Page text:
New Zealand Test legend dead at 64
John Fulton Reid, one of New Zealand's finest test batsmen, has died of cancer aged 64.
The left-hander scored 1296 runs at an average of 46.28 from 19 tests between 1979 and 1986, second behind Kane Williamson among compatriots to play more than 20 innings.
His conversion rate of centuries from half-centuries was 75 per cent, completing six from eight. That is the best among New Zealanders, and higher than Sir Don Bradman's 69 per cent - although The Don reached three figures on 29 occasions out of 42.
Reid was technically adept at the crease, and exuded particular elegance against spin.
However, the pinnacle of his playing career arguably came in November 1985 during New Zealand's innings-and-41-run victory against Australia at the pacy 'Gabba. Reid and Martin Crowe combined for a then-record 224-run third-wicket stand which helped their side to 553 for seven declared. Sir Richard Hadlee did the rest with 15 wickets for 123.
Reid made 108.
Speaking to the Herald on the 30th anniversary, the No. 3 felt he proved a point after the first five of his six centuries came at home or away against India, Pakistan or Sri Lanka.
"To bat through, when the wicket was still doing a bit, was special. It wasn't an easy, flat pitch to start and I proved I could score a hundred outside subcontinent or spin-dominated attacks.
"Watching Martin bat so superbly, and me pushing ones and twos at the other end made for a fantastic platform.
"On faster, harder pitches there were benefits to playing down the ground. You were less vulnerable to getting caught than playing cross-bat shots. It altered my game plan and I consciously told myself to hit straight past mid-off and mid-on."
Former Auckland and national teammate Martin Snedden, now chairman of the New Zealand Cricket board, reflected on Reid's contribution in 2015.
"You'd always heard sceptical backroom chat about John's ability to play fast bowling at that level, but look at his test record; it is unbelievable against good pace and spin attacks.
"That partnership [with Crowe] was critical because, having bowled so well, it's not unusual for New Zealand teams to stuff it up batting. Those two just repelled the Aussies."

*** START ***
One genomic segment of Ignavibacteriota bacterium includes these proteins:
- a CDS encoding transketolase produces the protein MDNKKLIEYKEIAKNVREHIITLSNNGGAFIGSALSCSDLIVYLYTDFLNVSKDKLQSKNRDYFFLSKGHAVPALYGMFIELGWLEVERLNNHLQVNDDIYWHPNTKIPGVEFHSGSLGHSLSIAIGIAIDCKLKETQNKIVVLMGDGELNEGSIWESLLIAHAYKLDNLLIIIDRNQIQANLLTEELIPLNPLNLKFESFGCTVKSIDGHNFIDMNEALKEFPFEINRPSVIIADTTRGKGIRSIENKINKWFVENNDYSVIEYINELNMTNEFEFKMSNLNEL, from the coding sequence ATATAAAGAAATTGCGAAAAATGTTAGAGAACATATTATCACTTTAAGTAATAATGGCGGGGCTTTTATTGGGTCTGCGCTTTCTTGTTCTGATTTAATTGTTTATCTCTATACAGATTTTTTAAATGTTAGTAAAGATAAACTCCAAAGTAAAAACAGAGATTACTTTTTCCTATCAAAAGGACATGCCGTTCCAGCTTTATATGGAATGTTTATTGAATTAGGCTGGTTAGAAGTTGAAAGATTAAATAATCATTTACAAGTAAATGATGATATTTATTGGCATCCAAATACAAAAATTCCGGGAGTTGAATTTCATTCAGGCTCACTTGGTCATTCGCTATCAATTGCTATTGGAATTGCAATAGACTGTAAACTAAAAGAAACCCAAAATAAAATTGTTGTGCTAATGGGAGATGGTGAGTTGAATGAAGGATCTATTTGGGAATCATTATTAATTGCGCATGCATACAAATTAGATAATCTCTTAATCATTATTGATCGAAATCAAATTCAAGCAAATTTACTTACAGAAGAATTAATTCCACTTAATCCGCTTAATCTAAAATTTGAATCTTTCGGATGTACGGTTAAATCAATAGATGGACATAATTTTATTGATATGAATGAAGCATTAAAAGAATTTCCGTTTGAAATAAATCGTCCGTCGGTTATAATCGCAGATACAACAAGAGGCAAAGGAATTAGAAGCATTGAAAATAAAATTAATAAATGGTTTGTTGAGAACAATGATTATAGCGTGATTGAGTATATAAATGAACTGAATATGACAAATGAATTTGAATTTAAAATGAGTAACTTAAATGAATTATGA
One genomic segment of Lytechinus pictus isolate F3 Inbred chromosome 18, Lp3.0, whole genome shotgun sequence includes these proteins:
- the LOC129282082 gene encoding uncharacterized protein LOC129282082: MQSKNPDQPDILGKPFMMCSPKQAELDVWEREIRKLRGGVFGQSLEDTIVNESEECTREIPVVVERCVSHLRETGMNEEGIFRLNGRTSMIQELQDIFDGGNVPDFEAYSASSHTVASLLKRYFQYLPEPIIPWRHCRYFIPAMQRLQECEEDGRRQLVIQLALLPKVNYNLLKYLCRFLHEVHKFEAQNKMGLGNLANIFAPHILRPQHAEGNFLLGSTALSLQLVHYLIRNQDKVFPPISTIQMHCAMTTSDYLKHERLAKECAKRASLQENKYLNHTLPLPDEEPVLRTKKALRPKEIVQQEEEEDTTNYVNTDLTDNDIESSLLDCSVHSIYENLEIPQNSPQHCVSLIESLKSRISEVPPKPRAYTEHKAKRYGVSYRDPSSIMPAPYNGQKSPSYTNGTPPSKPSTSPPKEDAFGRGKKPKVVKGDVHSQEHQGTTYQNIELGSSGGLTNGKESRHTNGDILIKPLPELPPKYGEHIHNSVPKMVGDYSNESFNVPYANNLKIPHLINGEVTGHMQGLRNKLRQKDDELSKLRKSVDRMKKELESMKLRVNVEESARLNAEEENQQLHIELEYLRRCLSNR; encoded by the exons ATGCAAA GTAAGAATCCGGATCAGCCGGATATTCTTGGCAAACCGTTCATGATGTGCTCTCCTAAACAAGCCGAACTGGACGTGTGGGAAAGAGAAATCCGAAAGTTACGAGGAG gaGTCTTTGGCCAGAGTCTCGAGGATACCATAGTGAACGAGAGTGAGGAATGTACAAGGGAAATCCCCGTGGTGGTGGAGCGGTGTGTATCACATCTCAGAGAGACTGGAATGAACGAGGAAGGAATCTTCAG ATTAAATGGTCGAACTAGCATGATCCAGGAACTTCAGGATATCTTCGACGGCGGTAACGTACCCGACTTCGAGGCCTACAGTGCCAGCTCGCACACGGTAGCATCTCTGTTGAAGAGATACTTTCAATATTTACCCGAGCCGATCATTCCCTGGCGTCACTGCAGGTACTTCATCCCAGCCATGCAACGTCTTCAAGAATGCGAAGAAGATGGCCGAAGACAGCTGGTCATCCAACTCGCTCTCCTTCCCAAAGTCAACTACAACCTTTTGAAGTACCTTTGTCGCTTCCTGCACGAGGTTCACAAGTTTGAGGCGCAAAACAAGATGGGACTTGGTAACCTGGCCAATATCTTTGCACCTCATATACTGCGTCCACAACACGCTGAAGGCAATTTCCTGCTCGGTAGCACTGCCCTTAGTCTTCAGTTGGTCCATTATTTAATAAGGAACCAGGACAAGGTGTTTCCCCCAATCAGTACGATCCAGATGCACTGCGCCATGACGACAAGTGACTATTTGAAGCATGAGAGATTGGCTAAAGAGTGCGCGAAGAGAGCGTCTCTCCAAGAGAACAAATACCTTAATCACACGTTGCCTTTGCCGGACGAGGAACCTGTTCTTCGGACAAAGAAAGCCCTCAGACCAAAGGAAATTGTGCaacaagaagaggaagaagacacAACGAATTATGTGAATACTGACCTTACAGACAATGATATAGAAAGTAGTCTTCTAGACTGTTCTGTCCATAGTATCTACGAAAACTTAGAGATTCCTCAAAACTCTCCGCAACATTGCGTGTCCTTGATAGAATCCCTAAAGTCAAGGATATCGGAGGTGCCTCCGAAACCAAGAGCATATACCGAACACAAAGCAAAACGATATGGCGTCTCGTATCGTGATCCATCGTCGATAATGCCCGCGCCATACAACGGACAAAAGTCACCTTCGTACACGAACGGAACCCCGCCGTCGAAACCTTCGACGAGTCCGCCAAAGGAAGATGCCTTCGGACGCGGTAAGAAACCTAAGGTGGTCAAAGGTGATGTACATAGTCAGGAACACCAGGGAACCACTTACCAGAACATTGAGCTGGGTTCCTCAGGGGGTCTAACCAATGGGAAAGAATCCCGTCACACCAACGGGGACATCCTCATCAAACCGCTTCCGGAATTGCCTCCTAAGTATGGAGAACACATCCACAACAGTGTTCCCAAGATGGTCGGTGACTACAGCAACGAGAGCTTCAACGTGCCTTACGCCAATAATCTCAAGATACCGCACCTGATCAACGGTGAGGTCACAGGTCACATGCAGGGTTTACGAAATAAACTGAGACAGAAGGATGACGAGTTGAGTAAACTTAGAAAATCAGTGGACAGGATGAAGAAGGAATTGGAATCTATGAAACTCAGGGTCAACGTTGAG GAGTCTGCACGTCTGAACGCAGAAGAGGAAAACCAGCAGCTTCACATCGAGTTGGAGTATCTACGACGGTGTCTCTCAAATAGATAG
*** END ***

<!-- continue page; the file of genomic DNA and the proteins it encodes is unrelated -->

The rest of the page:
John F Reid has passed away at the age of 64.— ICC (@ICC) December 29, 2020
He remains the fastest New Zealand player to score 1000 Test runs, taking just 20 innings to reach the landmark.
Reid also had coaching spells with both the men's and women's national sides in his native country.
📸 @BLACKCAPS pic.twitter.com/5SMwWagh1V
Reid said the game - and the first and so far only series win in Australia - was a culmination of a change in New Zealand's mindset over several years.
"It sounds a bit trite, given how professional the game is now, but we saw the emergence of those who played in the English county environment. John Wright, Geoff Howarth and Richard Hadlee brought a sense of professionalism which was different to the past.
"We tended to be weekend cricketers who happened to play tests and, to a certain extent, that's how I regarded myself. We played a handful of first-class games a season. Suddenly we had more confidence and self-belief on the world stage.
"My main recollection of the build-up came from our internal meeting. It was pre-video analysis but we shared the knowledge players had of others. Glenn Turner went around every player to talk about their strengths and what he expected from them. There was no discussion about weaknesses; it was just 'do this because you're good at it'. I went to bed thinking about how I could reinforce that."
2/2 In the 19 Tests he played, John struck 6 100s, averaged 46, and played a vital role in the ’85 series wins against Pakistan and Australia.— BLACKCAPS (@BLACKCAPS) December 29, 2020
In an amateur era, Reid also placed earning a living ahead of international cricketing glory. He declined a tour to the Caribbean in 1985 so he could prioritise his role as a teacher.
He later became New Zealand Cricket operations director, high performance manager, as well as caretaker coach of the national side in the 1995 centenary season.
Reid moved from Auckland to Canterbury in 1996 to take up his NZC role.
Recently, part of the new Selwyn Sports Centre was named in his honour.
Selwyn mayor Sam Broughton told the Otago Daily Times the move acknowledged Reid's work as a champion of community sport in the district. He also spent nine years at Sport New Zealand (previously SPARC) supporting that cause, and established a national programme to identify and develop talented athletes.
Reid is survived by his wife Karen, daughters Amanda and Carolyn, and six grandchildren.
This article originally appeared on the NZ Herald and was reproduced with permission.
Originally published as New Zealand Test legend dead at 64